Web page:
Poison - A Murder Method Dying A Slow Death

I've always had a special place in my heart for murder by poison. But in the past couple of decades, poison seems to have fallen out of favor (except as a weapon of bioterrorism, involving mass deaths of hundreds or thousands).

 

I'm thinking more along the lines of the traditional mystery favored by writers like Agatha Christie where the victim was often a rich relative who had outlived their usefulness. The Golden Age of Poison seems to have peaked between the Victorian Era in the 1880's up to the 1930's. Many of the top mystery writers in this period were British, and their material often came from exotic locales that remained part of the British Empire. Colonial sources like Africa, India and South America provided a rich vein for mysterious toxins; fast acting, undetectable and useful for bumping off the rich relative or the inconvenient spouse.

 

Assisting in this pattern was the fact that forensic science was still in its infancy. Poisons were easy to obtain and hard to uncover in an autopsy. Anyone could walk into a local apothecary and purchase strychnine, arsenic or the popular poison of the month, without ID.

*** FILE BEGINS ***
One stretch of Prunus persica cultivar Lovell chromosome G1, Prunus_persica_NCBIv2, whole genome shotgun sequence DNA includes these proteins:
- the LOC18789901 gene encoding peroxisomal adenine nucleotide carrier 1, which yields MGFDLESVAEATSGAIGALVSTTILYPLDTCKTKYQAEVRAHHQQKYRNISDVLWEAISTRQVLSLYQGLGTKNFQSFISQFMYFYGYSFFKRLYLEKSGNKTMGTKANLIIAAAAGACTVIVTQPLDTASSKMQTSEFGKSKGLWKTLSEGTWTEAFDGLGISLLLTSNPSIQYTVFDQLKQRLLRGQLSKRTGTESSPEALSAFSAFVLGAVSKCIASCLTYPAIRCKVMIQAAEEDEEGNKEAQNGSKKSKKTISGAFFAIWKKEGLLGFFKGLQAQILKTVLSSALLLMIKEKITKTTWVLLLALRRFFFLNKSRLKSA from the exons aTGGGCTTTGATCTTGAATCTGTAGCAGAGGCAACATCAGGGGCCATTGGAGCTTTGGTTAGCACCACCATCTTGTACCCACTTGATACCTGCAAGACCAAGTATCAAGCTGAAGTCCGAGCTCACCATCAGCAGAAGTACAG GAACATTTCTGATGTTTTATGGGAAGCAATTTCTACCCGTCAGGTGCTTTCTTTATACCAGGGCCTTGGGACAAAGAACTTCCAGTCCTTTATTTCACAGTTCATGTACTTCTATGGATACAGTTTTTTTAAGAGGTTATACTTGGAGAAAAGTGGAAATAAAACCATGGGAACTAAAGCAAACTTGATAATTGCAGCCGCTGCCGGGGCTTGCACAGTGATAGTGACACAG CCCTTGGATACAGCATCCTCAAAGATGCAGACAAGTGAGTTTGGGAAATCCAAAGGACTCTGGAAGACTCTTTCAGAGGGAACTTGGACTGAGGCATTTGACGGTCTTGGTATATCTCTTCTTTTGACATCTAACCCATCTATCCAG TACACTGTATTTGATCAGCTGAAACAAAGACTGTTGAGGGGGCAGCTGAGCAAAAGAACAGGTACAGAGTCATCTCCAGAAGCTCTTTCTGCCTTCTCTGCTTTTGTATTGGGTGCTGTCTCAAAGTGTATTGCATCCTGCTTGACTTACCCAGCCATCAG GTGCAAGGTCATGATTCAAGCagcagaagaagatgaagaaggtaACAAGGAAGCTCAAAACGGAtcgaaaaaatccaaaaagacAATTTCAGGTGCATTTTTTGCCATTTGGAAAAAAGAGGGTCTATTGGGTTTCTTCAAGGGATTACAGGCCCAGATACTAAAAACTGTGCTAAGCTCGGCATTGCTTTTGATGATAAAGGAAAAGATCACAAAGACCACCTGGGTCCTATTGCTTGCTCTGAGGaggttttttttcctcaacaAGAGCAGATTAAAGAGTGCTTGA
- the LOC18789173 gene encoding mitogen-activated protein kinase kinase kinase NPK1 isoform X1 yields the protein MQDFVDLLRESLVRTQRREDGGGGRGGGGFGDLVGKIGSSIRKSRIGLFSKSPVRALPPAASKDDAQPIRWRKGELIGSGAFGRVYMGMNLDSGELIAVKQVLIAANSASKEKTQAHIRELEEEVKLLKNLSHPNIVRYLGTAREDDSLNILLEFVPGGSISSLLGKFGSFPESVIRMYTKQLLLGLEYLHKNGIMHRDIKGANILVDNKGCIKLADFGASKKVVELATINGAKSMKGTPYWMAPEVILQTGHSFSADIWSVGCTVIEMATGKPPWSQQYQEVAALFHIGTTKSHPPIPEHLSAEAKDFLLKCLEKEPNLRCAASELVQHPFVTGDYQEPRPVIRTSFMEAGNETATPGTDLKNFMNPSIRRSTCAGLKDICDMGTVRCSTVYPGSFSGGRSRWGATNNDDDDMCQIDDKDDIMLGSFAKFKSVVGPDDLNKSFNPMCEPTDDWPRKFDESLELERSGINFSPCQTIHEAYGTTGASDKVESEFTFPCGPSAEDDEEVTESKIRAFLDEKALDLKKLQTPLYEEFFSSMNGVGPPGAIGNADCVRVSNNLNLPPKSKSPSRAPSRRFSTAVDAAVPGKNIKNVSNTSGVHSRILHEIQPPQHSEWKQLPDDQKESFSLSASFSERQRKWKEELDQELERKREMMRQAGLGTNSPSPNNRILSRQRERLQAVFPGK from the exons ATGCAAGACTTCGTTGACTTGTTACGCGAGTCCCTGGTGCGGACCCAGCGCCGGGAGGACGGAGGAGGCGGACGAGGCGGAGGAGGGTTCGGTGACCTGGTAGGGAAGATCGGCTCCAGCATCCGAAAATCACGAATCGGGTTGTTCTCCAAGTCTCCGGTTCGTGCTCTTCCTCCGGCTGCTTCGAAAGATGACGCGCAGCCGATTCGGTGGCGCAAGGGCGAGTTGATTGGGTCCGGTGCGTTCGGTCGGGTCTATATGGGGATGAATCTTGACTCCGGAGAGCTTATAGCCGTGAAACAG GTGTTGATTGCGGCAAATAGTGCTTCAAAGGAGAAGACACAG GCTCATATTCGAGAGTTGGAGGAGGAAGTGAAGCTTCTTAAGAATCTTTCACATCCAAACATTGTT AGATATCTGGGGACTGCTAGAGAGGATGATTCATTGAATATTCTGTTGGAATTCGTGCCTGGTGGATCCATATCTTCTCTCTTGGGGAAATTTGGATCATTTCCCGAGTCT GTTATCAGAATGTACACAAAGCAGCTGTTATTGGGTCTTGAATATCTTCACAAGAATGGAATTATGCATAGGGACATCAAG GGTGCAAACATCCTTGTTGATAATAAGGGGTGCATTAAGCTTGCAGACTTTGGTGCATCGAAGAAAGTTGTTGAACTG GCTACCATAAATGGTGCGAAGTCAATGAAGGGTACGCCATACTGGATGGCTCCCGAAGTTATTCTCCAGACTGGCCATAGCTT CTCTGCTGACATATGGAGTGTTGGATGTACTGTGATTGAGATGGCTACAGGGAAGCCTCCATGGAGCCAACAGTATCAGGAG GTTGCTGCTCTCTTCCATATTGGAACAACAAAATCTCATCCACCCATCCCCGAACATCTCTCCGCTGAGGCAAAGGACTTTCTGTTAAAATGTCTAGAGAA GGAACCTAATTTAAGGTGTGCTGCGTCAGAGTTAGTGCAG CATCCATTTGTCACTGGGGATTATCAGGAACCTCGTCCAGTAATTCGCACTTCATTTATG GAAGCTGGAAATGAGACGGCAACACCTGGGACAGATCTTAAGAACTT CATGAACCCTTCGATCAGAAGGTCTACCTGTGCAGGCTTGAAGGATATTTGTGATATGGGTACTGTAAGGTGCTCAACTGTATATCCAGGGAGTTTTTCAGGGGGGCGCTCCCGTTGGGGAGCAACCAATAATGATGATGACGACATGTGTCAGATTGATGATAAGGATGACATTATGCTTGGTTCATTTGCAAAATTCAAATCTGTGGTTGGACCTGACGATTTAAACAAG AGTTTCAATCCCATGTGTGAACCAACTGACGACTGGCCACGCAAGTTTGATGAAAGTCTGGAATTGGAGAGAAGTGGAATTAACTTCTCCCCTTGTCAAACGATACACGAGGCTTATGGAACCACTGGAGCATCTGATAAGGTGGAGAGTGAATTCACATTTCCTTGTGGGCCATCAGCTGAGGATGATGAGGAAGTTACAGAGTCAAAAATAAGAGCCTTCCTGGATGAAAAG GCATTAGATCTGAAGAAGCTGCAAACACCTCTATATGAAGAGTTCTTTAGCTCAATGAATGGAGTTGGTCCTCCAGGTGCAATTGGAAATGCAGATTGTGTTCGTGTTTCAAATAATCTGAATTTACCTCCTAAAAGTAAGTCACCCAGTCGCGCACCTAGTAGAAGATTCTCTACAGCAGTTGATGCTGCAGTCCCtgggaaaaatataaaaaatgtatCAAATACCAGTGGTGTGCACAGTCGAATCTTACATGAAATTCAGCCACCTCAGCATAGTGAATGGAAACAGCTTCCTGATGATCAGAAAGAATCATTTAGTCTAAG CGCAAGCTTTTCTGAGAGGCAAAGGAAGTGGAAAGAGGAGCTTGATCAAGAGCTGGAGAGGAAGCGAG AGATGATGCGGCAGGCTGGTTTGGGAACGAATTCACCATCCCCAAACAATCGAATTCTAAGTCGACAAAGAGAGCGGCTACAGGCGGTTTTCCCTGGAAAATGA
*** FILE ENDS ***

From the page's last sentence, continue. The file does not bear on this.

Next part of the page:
Today, forensic science has entered a golden age, and readers expect that CSI type investigators will be able to decifer not only the DNA in the blood of a murder victim, but the presence of any unusual poisons or substances. Dangerous chemicals are tracked by Homeland Security or corporations who maintain a database. You can't even rent a video without some form of ID, let alone 500 pounds of ammonium nitrate.

 

Now comes word that scientists may be able to create an anditote to a wide range of poisons.  Nanosponges may be able to soak up a wide range of toxins, according to an article by Daniel Akst. Scientists at the University of California are working on this latest discovery.

 

It's enough to make a crime writer cry? What's next? Cameras at intersections to record cars who speed through red lights? Oh, wait...that's been done.

 

Seems we'll have to get more creative when we sit down at the computer and ponder that age old mystery as we write our next story.

 

How do I kill someone, and get away with it?

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